For every $25 that goes into a certificate of deposit, a credit union member gets one chance at winning a weekly lottery and one entry for an annual grand prize of $100,000.

Credit unions in other states such as Nebraska and Washington have adopted the program.

The North Carolina Credit Union League intends to launch a Save to Win program in January in North Carolina (Triangle Business Journal Online Aug. 28).

Until now, banks have mostly been kept out of prize-linked savings offerings by federal and state gambling laws. However, legislation passed this spring in Maryland could be a template for expanding specialty savings accounts to banks nationwide (American Banker Sept. 5).

Two years ago, Maryland passed a law that would change state rules to allow savings account raffles. However, that law had an amendment that required federal law to be changed to allow banks to participate in such a program, the Banker said.

The attempts to alter federal law stalled, so Maryland legislators passed a new bill this spring that permits credit unions and banks to participate in prize-linked savings programs as long as the contests are designed as sweepstakes and not lotteries, the Banker said.

The Maryland law took effect June 1, and if the state's program is a success, it could pave the way for more banks to begin offering savings raffles more broadly under the sweepstakes model, said the Banker.

Brazils Sicredi CU execs in Texas

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SAN ANTONIO (9/7/12)--Eleven credit union executives from Sicredi, a financial cooperative group in Brazil, arrived in San Antonio this week to learn about U.S. credit unions, said the Texas Credit Union League (TCUL).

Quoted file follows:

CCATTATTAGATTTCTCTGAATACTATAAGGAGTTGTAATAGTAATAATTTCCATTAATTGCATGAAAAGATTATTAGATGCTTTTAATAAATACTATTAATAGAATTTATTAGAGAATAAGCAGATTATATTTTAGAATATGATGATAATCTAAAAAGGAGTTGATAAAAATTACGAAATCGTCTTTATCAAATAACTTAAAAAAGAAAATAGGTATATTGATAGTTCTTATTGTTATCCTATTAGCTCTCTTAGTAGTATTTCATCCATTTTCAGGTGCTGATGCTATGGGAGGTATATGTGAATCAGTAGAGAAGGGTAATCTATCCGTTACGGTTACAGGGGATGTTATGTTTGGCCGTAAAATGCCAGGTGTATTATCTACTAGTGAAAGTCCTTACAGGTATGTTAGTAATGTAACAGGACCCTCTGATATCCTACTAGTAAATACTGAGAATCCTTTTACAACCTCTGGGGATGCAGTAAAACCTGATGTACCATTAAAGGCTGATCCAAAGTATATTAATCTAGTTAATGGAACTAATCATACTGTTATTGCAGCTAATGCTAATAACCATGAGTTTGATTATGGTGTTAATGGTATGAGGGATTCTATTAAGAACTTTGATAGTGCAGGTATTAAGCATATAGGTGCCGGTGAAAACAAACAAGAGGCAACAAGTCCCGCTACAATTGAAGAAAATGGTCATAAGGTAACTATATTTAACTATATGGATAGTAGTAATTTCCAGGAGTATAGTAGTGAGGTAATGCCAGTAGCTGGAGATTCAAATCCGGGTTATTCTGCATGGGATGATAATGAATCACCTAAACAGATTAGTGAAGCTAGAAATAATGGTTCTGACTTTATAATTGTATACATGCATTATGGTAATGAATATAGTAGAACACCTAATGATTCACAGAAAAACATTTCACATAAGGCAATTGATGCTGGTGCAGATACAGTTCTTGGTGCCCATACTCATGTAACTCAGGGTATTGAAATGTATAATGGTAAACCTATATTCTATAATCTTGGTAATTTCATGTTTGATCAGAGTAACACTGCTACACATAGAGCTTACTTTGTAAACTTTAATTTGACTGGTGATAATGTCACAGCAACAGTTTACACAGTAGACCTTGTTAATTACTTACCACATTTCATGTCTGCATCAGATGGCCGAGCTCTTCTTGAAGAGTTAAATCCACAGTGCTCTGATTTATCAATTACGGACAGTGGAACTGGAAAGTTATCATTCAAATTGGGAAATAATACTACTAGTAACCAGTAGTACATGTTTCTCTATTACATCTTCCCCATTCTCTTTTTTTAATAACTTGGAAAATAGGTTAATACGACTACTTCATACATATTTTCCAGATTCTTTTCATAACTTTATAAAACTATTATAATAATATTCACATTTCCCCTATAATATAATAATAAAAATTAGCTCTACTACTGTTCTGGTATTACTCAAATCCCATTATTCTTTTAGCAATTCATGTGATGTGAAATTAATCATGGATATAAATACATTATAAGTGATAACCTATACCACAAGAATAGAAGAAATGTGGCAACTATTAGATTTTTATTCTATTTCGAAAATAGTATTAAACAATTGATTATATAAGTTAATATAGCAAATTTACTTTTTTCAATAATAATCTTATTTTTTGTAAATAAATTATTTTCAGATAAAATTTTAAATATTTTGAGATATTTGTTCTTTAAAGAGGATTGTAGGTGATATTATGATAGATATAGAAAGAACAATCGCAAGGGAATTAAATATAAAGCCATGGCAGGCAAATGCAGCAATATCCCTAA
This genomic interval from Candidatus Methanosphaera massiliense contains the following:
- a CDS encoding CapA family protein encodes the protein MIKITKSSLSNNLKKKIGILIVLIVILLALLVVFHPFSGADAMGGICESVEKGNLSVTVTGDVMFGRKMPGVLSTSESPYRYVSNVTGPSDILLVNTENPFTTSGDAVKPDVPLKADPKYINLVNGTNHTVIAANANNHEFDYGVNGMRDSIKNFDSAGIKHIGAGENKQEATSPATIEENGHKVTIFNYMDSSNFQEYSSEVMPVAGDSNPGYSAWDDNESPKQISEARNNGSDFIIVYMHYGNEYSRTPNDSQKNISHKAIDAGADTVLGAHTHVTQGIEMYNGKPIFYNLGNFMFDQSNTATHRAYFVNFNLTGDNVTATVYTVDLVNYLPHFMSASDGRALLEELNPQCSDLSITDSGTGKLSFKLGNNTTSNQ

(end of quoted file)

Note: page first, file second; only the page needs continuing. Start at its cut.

Eleven credit union executives from Sicredi, a financial cooperative group in Brazil, arrived in San Antonio this week to learn about U.S. credit unions in a key initiative of the World Council of Credit Unions' International Partnerships program between the Texas Credit Union League and Sicredi. (Photo provided by the Texas Credit Union League)
The group of mid- and upper-management staff participated in the experience--a key initiative of the World Council of Credit Unions' International Partnerships program between TCUL and Sicredi (LoneStar Leaguer Sept. 6).

In addition to attending TCUL's two San Antonio conferences, Marketing & Business Development Conference and Leadership Conference and Expo, the group on Tuesday visited with Security Service FCU and Generations FCU, both in San Antonio.

The Sicredi group will be divided into three groups on Monday, with one group going to Houston, another group to Dallas and a third to El Paso. During a two-week period, the group will shadow credit union staff to learn how credit unions operate in the U.S.

The SICREDI executives will focus learning in the areas of:

  • Savings products and services, including how the credit union attracts savings and what products are most popular;
  • Loan products and services, including discussion on department structure, manuals, policies and regulations;